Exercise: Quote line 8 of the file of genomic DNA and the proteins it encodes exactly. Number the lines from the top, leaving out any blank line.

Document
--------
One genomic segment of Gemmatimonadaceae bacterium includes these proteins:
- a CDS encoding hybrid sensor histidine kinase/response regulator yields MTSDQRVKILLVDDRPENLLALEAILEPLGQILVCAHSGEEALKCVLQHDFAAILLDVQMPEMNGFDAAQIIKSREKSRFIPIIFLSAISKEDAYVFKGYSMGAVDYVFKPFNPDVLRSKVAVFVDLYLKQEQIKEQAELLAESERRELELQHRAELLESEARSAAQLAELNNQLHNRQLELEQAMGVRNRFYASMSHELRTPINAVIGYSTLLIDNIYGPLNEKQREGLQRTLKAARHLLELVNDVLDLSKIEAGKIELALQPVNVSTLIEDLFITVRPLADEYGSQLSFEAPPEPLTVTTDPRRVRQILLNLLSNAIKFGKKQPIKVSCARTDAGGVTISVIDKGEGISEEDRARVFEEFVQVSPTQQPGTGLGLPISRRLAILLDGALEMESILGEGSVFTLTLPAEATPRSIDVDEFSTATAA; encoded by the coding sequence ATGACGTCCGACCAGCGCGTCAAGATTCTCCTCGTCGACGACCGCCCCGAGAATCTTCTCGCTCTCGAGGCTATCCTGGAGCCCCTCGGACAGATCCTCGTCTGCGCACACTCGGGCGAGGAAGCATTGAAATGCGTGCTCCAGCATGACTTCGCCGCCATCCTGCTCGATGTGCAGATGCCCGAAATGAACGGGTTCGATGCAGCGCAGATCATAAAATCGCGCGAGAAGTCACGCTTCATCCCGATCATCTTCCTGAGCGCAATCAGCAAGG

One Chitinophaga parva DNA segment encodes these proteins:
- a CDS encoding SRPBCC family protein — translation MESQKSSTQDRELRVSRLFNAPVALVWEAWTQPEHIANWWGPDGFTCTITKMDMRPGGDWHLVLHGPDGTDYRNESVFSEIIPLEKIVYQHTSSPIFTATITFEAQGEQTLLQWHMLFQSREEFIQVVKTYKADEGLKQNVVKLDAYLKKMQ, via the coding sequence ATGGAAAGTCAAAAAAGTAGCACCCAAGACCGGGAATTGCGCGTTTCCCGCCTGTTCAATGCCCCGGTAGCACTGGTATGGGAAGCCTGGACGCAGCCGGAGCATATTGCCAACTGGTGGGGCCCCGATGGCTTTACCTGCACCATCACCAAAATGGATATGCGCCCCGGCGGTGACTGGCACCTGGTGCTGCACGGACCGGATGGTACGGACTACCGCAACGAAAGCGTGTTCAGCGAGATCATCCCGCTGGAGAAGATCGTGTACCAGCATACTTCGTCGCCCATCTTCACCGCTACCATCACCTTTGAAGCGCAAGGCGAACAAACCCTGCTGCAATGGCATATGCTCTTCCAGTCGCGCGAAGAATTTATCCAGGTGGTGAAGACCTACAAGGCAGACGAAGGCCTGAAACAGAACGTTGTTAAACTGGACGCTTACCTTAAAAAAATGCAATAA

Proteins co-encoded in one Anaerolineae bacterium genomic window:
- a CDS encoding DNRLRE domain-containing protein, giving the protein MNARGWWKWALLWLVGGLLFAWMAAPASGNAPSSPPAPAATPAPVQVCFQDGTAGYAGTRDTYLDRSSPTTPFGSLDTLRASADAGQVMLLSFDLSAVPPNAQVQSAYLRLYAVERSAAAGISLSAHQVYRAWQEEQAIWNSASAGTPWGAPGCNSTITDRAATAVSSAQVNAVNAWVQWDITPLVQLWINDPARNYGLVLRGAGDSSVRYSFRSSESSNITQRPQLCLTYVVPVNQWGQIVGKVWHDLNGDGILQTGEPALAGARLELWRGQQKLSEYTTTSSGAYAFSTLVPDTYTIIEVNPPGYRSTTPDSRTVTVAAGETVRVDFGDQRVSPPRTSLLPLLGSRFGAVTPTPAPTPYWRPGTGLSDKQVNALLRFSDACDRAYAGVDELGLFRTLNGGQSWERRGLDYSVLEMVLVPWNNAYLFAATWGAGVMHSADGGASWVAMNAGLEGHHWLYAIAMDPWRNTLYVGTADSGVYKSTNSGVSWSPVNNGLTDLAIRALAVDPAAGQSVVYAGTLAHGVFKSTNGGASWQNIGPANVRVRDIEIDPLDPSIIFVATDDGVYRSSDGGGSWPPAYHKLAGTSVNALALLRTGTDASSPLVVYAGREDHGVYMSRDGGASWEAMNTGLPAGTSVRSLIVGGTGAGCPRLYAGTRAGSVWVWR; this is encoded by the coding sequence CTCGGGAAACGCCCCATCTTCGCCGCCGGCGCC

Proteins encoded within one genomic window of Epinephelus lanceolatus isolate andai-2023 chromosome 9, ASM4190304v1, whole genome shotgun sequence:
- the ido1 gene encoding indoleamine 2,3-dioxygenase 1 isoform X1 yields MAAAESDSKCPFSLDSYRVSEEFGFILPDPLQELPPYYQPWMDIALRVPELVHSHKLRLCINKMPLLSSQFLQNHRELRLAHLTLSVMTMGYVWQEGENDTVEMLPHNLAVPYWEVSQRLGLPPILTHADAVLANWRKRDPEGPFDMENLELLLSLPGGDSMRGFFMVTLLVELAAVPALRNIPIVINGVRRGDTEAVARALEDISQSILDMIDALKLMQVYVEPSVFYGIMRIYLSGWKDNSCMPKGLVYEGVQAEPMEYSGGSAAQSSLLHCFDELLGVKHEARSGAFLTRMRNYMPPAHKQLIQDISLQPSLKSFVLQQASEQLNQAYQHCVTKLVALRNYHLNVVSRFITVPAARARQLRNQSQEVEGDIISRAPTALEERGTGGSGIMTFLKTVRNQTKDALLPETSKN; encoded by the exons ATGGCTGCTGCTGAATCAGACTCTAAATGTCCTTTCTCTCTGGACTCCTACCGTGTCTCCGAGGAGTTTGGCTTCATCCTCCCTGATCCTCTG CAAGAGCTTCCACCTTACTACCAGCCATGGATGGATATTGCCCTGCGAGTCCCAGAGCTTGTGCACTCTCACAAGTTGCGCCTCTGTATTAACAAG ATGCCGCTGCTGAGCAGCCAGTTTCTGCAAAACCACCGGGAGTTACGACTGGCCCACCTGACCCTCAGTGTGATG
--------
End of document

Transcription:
- the ido1 gene encoding indoleamine 2,3-dioxygenase 1 isoform X1 yields MAAAESDSKCPFSLDSYRVSEEFGFILPDPLQELPPYYQPWMDIALRVPELVHSHKLRLCINKMPLLSSQFLQNHRELRLAHLTLSVMTMGYVWQEGENDTVEMLPHNLAVPYWEVSQRLGLPPILTHADAVLANWRKRDPEGPFDMENLELLLSLPGGDSMRGFFMVTLLVELAAVPALRNIPIVINGVRRGDTEAVARALEDISQSILDMIDALKLMQVYVEPSVFYGIMRIYLSGWKDNSCMPKGLVYEGVQAEPMEYSGGSAAQSSLLHCFDELLGVKHEARSGAFLTRMRNYMPPAHKQLIQDISLQPSLKSFVLQQASEQLNQAYQHCVTKLVALRNYHLNVVSRFITVPAARARQLRNQSQEVEGDIISRAPTALEERGTGGSGIMTFLKTVRNQTKDALLPETSKN; encoded by the exons ATGGCTGCTGCTGAATCAGACTCTAAATGTCCTTTCTCTCTGGACTCCTACCGTGTCTCCGAGGAGTTTGGCTTCATCCTCCCTGATCCTCTG CAAGAGCTTCCACCTTACTACCAGCCATGGATGGATATTGCCCTGCGAGTCCCAGAGCTTGTGCACTCTCACAAGTTGCGCCTCTGTATTAACAAG ATGCCGCTGCTGAGCAGCCAGTTTCTGCAAAACCACCGGGAGTTACGACTGGCCCACCTGACCCTCAGTGTGATG